I am flying at 40,000 feet over the steps of Kalmykia back to Moscow on a Russian made Sukhoy Superjet and praising God for the blessed time of teaching and preaching for the first half of my journey.[Read more…]
Out of four days in Moscow, I spent two in Mozhaysk, where Russians gave a decisive battle to Napoleon in 1812. Located just over 100 km from Moscow, it is also know as a “prison capital of Moscow Region.” Back in the Soviet Union times a 101 kilometer perimeter around Moscow was drawn to resettle the criminal and political opposition element. My FaithSearch Discovery presentation at the Juvenal Detention Facility lasted about two hours but felt much, much longer, due to the emotional tension I had to overcome first. A little humor and some personal stories helped to melt the protective barrier of cold rejection and opened these kids’ hearts to the truth and love of Christ.
The first three days in Moscow, followed by five days in Siberia, were very intense! I cannot believe I am only one third of the way through my trip. Hopefully, my next four days back in Moscow will give me some rest – there I will have “only” one presentation per day and no more rides of 300 km on beaten-up, local Siberian roads.
I did my first FaithSearch Discovery event on the evening of my arrival in Moscow in the open audience setting of a very popular presentation hall in the center of the city. The room was packed beyond capacity and the Q&A session lasted almost as long as the presentation itself. The adrenalin rush from presenting straight off the airplane after 13 hours in the air helps to deal with the jet lag and tunes me up for the whole trip.
The following weekend was packed with presentations and travel outside of Moscow. As I learned a little later, it also kept me out of trouble in the city where riot police were catching random pedestrians during the protest demonstrations and marches on Saturday. I prefer traveling at will in Siberia.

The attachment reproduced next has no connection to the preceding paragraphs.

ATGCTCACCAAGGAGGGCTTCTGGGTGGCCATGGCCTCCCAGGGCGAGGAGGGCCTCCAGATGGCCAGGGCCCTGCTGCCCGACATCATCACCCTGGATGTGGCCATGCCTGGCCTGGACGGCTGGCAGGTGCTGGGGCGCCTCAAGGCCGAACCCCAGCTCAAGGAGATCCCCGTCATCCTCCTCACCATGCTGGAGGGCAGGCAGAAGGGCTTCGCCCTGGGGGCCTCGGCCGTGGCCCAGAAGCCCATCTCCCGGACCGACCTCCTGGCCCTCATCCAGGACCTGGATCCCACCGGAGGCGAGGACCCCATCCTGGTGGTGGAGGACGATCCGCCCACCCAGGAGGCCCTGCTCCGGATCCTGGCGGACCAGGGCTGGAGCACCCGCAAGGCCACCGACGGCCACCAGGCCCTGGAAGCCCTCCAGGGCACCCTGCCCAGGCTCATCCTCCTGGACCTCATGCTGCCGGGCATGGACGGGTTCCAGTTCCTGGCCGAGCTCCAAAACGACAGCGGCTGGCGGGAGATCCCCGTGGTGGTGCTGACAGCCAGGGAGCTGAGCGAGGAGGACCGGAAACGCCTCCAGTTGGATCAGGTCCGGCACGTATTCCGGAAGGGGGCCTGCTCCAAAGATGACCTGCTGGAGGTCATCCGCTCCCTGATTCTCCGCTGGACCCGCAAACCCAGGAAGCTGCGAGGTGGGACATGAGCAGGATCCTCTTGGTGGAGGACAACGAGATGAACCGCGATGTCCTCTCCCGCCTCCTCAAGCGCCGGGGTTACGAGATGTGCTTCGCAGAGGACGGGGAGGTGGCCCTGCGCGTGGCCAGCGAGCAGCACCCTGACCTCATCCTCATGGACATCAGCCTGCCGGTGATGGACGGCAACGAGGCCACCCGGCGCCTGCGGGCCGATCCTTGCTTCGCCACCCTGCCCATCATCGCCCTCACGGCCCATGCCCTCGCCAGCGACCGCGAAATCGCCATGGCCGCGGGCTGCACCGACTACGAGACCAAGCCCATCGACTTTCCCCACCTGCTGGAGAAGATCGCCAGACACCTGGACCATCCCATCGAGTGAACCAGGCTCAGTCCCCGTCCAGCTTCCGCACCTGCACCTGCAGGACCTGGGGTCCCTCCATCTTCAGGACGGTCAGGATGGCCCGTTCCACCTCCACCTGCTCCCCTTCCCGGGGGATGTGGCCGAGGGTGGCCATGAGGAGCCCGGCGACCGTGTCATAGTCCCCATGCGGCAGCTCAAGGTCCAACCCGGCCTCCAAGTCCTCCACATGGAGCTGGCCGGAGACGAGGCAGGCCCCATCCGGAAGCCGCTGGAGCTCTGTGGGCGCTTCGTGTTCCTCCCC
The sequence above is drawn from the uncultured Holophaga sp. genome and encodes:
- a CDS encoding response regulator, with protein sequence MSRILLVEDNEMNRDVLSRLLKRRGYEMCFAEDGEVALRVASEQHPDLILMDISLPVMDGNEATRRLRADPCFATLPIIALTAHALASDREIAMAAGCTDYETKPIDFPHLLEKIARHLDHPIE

And I did. Each day they took me to a different town or a youth camp to present for a variety of audiences: young and old; farmers and city intelligentsia; clergy and professionals. Those villages and small towns are rarely visited by speakers from outside the region, let alone somebody from a different continent. The reception was always very warm and people were very open to receiving the Gospel with Evidence, as well as sharing their questions and life worries.
The trouble is that in Siberia they don’t count distance in kilometers but in hundreds of kilometers, and their roads – outside of a few state highways – do not allow for any reading or sleeping. On most trips, I usually rest during travel – here I have to rest from it.
After two extra-long layovers in JFK and SVO, and red-eye flight to KIV, I was met and greeted by my good friends and ministry partners in Moldova – Roman and Emily with their two most wonderful kids! What a joy to spend time in sharing and prayer! What a joy and a privilege to teach in the city library for an open audience – both believers and non-believers from the area. Partnership across the denominational and ethnic borders – with Russian and Romanian Orthodox churches – enabled us to reach out to a wider spectrum of the population in the city of Orhei.
On my first day of ministry in Chisinau the Lord blessed me with a three teaching/preaching/sharing opportunities almost back-to-back. First, after the morning Liturgy and with absolutely no warning, I was called up front “to give a word” on the Gospel reading of the day. Luckily, it was the story of Thomas the Doubter and I felt totally prepared to do that – I often use it as an intro to the FaithSearch Discovery presentation. It also worked as a teaser for my presentation at a Youth Church that night and half a dozen people from my morning “event” joined it along with their kids and friends. A less formal event around the table for yet another audience filled the day time. Sundays often end up to be the busiest days of the week.